1. President Lincoln's Legacy: Plans for a Reconstructed Union
With the end of the Civil War, there came a resounding need for some sort of reconstructed Union. President Lincoln took that task on headfirst, as he established the Ten Percent Plan to help the Southern states enter back into the Union peacefully. Learn about Lincoln's plans to reconstruct the Union and the competition that this president faced by the Radical Republicans.
2. President Andrew Johnson: Attempts to Continue Lincoln's Reconstruction Plan
Taking over from President Lincoln following his assassination, President Andrew Johnson built upon Lincoln's moderate reconstruction plan, handled the southern border crisis of the time, and sought to defend states' rights. Explore the strengths and weaknesses of Johnson's attempts at continuing Lincoln's plan for the reconstruction of the Union in the wake of the Civil War.
3. The Impeachment of Andrew Johnson: Conflict Between President and Congress
Andrew Johnson was the first US president to be impeached. Learn about the conflict between President Johnson and Congress that led to his impeachment. Review the 14th Amendment, Military Reconstruction Act, and the Tenure of Office Act. Explore the actions of Congress and how they passed laws without President Johnson's support.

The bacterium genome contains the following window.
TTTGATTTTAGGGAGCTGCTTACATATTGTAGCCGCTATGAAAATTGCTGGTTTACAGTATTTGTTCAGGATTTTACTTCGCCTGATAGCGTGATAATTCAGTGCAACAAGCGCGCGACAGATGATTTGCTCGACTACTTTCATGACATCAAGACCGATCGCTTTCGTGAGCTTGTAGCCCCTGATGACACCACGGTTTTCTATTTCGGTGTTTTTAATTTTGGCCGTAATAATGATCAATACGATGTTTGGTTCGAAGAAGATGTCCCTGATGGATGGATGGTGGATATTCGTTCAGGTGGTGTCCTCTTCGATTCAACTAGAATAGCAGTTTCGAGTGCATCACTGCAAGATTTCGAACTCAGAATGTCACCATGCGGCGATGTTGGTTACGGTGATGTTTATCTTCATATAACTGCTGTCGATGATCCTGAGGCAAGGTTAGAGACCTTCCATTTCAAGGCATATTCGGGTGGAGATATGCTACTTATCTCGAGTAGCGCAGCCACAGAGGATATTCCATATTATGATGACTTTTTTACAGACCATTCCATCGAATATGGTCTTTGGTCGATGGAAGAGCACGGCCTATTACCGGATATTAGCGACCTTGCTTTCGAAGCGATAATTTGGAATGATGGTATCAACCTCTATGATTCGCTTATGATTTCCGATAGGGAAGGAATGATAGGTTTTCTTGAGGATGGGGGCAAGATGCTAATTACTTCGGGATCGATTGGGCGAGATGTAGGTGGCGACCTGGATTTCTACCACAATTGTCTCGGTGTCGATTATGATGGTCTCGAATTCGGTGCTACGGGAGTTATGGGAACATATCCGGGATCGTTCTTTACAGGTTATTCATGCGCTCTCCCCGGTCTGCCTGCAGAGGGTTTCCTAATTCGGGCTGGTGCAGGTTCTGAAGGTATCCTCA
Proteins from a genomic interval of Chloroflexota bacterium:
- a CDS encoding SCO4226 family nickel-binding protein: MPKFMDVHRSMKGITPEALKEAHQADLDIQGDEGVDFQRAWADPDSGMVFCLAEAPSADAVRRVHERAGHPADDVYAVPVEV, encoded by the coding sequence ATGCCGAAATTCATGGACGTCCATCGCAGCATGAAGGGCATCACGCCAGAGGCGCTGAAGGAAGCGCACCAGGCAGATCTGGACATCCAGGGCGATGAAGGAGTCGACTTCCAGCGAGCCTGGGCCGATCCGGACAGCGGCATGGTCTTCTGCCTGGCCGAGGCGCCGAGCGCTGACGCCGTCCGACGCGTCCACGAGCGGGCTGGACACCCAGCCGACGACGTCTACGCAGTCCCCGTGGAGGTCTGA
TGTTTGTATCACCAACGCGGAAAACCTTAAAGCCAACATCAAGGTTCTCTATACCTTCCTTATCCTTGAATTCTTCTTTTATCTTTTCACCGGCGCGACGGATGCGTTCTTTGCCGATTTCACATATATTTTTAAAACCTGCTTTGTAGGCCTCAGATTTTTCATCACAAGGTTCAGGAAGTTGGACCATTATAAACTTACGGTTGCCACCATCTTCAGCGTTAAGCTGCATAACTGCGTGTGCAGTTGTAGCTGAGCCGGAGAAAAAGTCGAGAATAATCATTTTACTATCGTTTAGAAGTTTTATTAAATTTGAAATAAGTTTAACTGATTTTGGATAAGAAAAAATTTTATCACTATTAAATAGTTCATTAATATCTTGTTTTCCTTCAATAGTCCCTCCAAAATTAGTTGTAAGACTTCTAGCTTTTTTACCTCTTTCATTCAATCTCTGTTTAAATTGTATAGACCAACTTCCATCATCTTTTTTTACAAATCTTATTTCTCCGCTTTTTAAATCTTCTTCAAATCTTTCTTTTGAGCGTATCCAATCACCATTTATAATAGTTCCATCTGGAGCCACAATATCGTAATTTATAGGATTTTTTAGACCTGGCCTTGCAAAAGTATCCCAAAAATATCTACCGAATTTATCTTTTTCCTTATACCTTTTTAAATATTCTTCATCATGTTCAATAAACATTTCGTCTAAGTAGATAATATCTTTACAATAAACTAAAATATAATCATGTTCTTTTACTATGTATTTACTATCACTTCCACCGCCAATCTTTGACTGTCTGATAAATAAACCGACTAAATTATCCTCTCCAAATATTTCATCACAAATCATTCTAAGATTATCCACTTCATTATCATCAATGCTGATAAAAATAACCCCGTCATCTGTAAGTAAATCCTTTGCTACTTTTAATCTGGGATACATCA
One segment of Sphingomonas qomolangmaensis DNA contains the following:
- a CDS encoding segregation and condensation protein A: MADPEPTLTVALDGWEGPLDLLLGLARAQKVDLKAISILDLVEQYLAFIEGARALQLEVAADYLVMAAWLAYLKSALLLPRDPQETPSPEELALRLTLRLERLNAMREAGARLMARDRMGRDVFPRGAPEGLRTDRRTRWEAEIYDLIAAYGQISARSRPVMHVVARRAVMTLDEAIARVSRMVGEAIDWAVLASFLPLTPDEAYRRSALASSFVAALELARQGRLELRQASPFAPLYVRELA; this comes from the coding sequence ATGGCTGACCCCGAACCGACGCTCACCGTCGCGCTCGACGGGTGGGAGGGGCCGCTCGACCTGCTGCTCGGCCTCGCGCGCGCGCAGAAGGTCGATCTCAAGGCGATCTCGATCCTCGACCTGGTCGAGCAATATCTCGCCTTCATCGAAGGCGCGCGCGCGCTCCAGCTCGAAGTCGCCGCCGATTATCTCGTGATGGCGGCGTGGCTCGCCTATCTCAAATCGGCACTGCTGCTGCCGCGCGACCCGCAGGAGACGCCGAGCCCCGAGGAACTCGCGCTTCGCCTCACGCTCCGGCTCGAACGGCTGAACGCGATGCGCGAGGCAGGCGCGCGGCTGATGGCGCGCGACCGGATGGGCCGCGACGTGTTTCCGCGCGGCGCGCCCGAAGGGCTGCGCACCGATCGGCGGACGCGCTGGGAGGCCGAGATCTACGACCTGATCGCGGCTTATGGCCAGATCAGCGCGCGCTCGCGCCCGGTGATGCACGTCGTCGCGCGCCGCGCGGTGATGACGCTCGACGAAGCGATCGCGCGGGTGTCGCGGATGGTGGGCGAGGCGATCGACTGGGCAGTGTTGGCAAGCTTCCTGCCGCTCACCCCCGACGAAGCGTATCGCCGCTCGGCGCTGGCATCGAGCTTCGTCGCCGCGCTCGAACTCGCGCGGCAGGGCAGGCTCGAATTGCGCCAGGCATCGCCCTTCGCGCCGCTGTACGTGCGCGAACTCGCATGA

4. President Ulysses S. Grant: Election, Successes and Corruption
General Ulysses S. Grant, Union hero of the U.S. Civil War, won the presidential election in 1868 and served two terms. Examine Grant's successes (fighting to protect civil rights), failures (making decisions without consulting his cabinet), and corruption (members of seven departments, including his own vice president, were involved in at least 11 scandals) that clouded his tenure as president.
5. The Reconstruction Amendments: The 13th, 14th and 15th Amendments